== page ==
Women's Center: Understanding my period

 
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What's a normal range for my period?

Every woman’s period (menstrual cycle) is different. Some girls get their period as young as age 8 or 9 – while others may not get their period until age 15 or 16. Once you get your period, there are average ranges you can use to help make sure everything’s on track.


How often should I get my period?

Most women can expect to have a period every 21-35 days. This means you’ll get about 11-13 periods each year.


How long should I get my period for?

You start counting the first day you bleed – no matter how light or heavy the bleeding is. Typically, a period last two to seven days. You can usually expect to change your pad or tampon every couple of hours.

If your period seems off, it’s best to talk to your doctor.


What is Premenstrual syndrome (PMS)?

PMS is a variety of physical and emotional symptoms that can appear one to two weeks before your period. But not all women experience PMS.

If you do experience PMS, common symptoms can include:

  • Acne
  • Appetite changes
  • Backache
  • Headache
  • Mood swings
  • Swollen or tender breasts
  • Tiredness
  • Trouble sleeping
  • Upset stomach (bloating, constipation or cramping)

How can I alleviate PMS?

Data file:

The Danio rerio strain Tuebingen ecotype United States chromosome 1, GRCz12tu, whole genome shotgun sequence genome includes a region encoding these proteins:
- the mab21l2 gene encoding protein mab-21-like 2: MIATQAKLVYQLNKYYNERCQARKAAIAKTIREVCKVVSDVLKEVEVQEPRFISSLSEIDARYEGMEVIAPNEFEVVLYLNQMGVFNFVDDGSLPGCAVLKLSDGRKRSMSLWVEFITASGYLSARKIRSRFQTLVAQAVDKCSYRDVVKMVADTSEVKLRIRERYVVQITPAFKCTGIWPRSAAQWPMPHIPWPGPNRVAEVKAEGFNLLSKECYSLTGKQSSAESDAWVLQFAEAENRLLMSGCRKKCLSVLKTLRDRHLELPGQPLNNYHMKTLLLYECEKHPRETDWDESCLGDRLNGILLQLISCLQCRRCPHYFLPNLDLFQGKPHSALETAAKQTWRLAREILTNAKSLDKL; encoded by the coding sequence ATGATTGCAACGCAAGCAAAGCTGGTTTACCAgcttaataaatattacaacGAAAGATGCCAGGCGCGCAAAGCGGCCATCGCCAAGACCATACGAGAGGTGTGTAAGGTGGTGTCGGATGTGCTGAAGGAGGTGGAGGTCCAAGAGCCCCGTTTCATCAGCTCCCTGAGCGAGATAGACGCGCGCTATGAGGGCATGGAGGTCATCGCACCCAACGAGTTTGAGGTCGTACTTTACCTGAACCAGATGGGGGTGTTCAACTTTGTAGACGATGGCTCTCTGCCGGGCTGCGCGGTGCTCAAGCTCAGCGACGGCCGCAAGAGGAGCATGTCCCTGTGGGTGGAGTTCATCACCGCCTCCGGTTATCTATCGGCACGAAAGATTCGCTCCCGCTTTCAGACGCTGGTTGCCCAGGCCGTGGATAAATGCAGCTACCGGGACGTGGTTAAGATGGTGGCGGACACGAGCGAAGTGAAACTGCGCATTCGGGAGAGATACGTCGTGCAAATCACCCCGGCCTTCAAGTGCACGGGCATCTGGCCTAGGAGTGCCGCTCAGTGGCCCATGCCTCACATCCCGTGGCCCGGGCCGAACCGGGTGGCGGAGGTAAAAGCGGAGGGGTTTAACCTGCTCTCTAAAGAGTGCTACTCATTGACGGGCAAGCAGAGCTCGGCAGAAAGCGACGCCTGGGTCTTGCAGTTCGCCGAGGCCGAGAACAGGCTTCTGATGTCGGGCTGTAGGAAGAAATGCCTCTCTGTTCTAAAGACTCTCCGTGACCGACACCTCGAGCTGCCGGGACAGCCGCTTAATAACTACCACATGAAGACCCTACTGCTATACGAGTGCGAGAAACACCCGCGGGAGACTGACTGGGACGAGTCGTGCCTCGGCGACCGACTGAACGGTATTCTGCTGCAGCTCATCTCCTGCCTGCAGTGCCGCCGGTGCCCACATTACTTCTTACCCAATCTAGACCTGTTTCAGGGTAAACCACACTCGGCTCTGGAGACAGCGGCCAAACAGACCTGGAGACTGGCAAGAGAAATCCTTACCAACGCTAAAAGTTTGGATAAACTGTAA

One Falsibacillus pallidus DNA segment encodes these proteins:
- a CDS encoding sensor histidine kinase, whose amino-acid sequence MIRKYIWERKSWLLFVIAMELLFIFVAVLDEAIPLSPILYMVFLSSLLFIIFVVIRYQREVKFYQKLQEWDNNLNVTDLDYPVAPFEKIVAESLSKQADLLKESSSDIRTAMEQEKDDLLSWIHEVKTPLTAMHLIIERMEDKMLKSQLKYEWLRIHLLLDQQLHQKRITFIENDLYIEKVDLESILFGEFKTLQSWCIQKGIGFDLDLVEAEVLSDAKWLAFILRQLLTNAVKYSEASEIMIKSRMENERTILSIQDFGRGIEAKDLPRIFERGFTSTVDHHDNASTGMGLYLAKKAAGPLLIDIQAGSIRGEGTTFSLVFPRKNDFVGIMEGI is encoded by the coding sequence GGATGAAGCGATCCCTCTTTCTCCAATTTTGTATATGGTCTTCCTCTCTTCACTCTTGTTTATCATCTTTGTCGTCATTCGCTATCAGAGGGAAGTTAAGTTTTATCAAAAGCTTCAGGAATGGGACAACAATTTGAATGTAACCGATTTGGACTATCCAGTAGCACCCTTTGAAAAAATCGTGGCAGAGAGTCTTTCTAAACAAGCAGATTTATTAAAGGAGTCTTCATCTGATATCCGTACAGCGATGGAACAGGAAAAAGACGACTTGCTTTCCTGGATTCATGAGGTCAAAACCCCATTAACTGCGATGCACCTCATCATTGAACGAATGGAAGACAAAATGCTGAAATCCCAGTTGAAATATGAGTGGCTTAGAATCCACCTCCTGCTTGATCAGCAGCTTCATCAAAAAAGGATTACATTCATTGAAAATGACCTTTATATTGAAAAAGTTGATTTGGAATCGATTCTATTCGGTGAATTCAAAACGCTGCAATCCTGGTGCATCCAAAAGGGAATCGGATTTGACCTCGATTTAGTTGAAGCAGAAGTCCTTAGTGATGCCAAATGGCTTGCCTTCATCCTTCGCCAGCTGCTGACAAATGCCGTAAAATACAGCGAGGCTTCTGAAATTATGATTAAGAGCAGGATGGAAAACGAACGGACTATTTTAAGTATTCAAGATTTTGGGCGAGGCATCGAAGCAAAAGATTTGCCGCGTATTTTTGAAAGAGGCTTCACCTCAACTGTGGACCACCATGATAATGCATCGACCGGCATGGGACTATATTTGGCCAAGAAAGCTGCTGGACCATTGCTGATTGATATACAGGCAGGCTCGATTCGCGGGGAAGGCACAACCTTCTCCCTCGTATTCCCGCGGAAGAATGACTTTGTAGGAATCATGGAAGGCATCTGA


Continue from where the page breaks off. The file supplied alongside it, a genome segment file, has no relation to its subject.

Usually PMS stops once your period starts. Here are some things to consider that can help with PMS symptoms:

  • Go for a walk
  • Take an epsom salt bath
  • Take Tylenol/Advil (or generic acetaminophen or ibuprofen)
  • Use a heating pad

Is my period irregular?

Did you recently change your diet? Have a baby? Have you increased exercise? Has your weight changed? Are you experiencing stress? All of these things can affect your period or make it irregular.

There are three common types of irregular periods:

  • Bleeding outside of your usual cycle: This could be intervals of bleeding or spotting that last longer than normal. It could also involve spotting at unexpected times.
  • Absent menstrual bleeding (amenorrhea): This happens if you do not get a period for 90 days or more.
  • Heavy menstrual bleeding: This is excessive bleeding that interferes with your physical, emotional and social quality of life. Heavy bleeding can occur on its own or with other PMS symptoms.

If you do have an irregular period, there may be things you can do to help regulate it. For instance, in addition to helping prevent pregnancy, certain birth control methods often help regulate your period. Remember, talk to your doctor if you think something’s off or if you have concerns.


Ready to schedule an appointment?

You can schedule an appointment at the Women’s Center in St. Louis Park and any of our OB-GYN clinic locations: